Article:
Celebrities–they’re just like us, even when it comes to the city’s interminable buildings bureaucracy. Even a local legend like Robert De Niro can’t escape the Landmarks Preservation Commission’s grasp, though in the end he got what he wanted. Then again, when doesn’t the Godfather of Tribeca?
In 2004, the commission approved designs for De Niro’s Greenwich Hotel, located in the Tribeca North Historic District. The new hotel goes a long way toward mimicking its brick-clad store-and-loft building neighbors, the sort that typify the old dry goods quarter of the city. It has modern flourishes, too, such as a rounded glass column of windows at its southern corner. The commission spoke favorably of the design as the melding of new and old.
What they did not appreciate is that De Niro and his architect, Axel Vervoordt, added a copper mansard roof to the two-story penthouse.
While this might seem like a minor complaint, any such work done without the commission’s approval creates precedent that can be held against it in the future. As a result, De Niro was called back to account for the addition, like Ace Rothstein in Casino, in the fall of last year. The roof had been discovered the year before–shows you how fast the city works some times–and despite the delays, the commission decided to whack the mansard.
De Niro returned to the commission today, wearing wire-rimmed glasses, a navy fleece, baggy khakis and an olive fisherman’s cap. He looked nothing like the dashing, effortless actor one might hope for and everything like the ill-at-ease, actor-in-bad-cognito one might expect. His son Raphael, the well-known real estate broker, was also here. Both were wearing deck shoes. When the group walked in, with preservation consultants, land-use attorneys and architects in tow, three paparazzi sprang into action, as well as half-a-dozen reporters with point-and-shoot cameras. It was a rare event for the ninth floor of One Centre Street.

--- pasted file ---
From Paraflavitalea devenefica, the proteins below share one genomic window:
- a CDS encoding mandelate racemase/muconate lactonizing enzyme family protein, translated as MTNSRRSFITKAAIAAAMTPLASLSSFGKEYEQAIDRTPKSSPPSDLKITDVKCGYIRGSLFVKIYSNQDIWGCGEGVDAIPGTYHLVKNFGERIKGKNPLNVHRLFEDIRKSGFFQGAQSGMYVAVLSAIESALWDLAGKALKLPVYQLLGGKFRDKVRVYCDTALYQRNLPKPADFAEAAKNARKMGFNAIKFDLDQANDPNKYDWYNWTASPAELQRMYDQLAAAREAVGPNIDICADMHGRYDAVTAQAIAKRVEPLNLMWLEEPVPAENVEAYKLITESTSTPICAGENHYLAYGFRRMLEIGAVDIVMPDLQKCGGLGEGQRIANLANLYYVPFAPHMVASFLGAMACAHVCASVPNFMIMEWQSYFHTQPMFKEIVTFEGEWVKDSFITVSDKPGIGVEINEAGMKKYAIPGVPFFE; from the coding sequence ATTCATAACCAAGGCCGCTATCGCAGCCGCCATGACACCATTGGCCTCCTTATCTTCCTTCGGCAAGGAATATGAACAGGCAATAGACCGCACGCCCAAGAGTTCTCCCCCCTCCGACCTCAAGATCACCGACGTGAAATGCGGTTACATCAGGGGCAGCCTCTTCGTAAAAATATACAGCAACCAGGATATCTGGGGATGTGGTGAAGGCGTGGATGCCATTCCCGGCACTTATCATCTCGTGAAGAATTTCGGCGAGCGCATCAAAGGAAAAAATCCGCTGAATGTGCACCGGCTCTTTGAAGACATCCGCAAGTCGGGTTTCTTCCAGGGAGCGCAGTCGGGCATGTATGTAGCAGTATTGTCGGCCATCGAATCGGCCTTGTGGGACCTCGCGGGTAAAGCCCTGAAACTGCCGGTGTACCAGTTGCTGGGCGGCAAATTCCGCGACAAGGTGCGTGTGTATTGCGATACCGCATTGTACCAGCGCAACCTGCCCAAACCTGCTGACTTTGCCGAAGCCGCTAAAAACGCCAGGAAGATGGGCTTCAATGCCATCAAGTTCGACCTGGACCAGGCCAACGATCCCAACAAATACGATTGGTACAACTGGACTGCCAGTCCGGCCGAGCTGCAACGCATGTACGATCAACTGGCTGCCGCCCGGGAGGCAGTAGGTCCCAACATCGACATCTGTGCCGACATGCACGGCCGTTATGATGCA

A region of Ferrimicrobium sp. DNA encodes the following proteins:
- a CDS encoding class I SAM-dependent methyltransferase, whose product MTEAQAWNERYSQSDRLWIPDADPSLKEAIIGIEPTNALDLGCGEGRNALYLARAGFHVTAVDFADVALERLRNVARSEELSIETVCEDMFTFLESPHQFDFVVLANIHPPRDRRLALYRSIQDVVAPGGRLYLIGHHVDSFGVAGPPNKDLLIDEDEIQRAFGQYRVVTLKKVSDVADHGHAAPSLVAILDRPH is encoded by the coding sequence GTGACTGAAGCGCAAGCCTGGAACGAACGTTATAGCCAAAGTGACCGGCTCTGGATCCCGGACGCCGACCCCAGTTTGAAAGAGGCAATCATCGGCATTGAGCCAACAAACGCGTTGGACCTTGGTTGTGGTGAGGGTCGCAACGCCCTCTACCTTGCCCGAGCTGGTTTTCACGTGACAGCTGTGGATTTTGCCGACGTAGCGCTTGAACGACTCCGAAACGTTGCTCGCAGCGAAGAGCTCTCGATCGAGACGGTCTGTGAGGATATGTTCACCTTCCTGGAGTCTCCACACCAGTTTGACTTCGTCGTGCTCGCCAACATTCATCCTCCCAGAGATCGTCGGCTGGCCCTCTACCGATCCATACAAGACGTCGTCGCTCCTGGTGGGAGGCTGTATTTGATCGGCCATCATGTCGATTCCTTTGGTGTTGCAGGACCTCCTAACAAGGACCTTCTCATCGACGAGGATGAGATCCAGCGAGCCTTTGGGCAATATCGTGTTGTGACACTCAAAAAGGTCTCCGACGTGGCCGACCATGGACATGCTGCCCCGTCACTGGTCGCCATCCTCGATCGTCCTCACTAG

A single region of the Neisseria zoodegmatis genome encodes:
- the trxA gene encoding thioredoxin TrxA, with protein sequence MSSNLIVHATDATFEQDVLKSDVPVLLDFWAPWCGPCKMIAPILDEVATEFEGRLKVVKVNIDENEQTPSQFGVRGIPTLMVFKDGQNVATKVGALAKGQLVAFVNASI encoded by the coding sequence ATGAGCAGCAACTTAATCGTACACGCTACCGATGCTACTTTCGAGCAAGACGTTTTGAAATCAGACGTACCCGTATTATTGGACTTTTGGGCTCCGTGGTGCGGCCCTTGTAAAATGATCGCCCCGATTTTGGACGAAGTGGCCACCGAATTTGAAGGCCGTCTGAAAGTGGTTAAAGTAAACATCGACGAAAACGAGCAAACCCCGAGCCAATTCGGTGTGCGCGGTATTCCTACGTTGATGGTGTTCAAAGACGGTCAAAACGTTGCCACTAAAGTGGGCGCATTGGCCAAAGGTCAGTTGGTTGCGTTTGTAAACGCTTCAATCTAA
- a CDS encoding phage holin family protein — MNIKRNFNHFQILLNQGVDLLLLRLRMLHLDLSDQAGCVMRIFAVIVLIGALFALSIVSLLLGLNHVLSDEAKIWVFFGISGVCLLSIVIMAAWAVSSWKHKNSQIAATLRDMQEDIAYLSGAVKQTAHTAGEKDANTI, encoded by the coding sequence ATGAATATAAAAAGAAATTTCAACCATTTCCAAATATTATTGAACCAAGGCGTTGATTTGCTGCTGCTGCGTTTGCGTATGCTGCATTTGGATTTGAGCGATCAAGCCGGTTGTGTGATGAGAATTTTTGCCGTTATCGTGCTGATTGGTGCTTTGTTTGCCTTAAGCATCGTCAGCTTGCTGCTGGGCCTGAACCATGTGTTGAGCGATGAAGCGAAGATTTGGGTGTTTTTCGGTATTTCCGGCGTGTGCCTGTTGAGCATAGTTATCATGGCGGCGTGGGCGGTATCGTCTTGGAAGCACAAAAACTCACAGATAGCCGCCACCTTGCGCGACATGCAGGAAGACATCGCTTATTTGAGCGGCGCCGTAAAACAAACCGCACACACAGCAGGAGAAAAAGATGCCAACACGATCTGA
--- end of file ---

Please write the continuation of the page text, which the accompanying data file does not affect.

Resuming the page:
Bill Higgins of preservation consultancy Higgins and Quaisbarth made the case that the rooftops of Tribeca were littered with extrusions and additions on the roof. He brought up a slide showing a couple of water towers. Not exactly a two-story penthouse.
He was followed by Vervoordt and his Japanese collaborator, and the Belgian architect argued that the new approach to the rooftop would involve something called Wabi. “It is about harmony and peace and tranquility. And balance,” Vervoordt said. Golden ratios and matching squares were bandied about, as were natural materials and antique accoutrement.
Then came the renderings. More cameras flashed, though this had the undesired effect of washing out the projector. In place of the stark copper roof, with its heavy eaves, will be simple walls of brick echoing the building below. Still, the desired effect, for privacy, will be achieved by a nest of square and rectangular pergola, from which ivy will grow.
The penthouse, Vervoordt said after the hearing, will not be a private residence but part of the hotel, “the luxury suite.” When it is finished sometime next year, everyone will be able to have a look. Assuming they have enough money, of course. He also mentioned that it will be a very spare space—”poor” was his word—befitting the Wabi credo.
The commissioners were highly enthusiastic about the new design, quite a turnaround from the disparagement it received a year ago, especially from angry (jealous?) neighbors.
“I was somewhat skeptical, seeing some early sketches, that this wasn’t perhaps the right building,” commissioner Fred Bland said. “But now I am totally convinced.”
Commissioner Christopher Barnes heaped even greater praise on the building. “I think you’ve made a bleak situation transcendent,” he said. “It is a vast improvement and an excellent addition.”
De Niro even agreed, as he was chased to the elevators by a pack of press. Holding the door open to answer questions, he said he appreciated the process and the building that resulted. “I’m happy,” he said. “Sensibility prevailed.”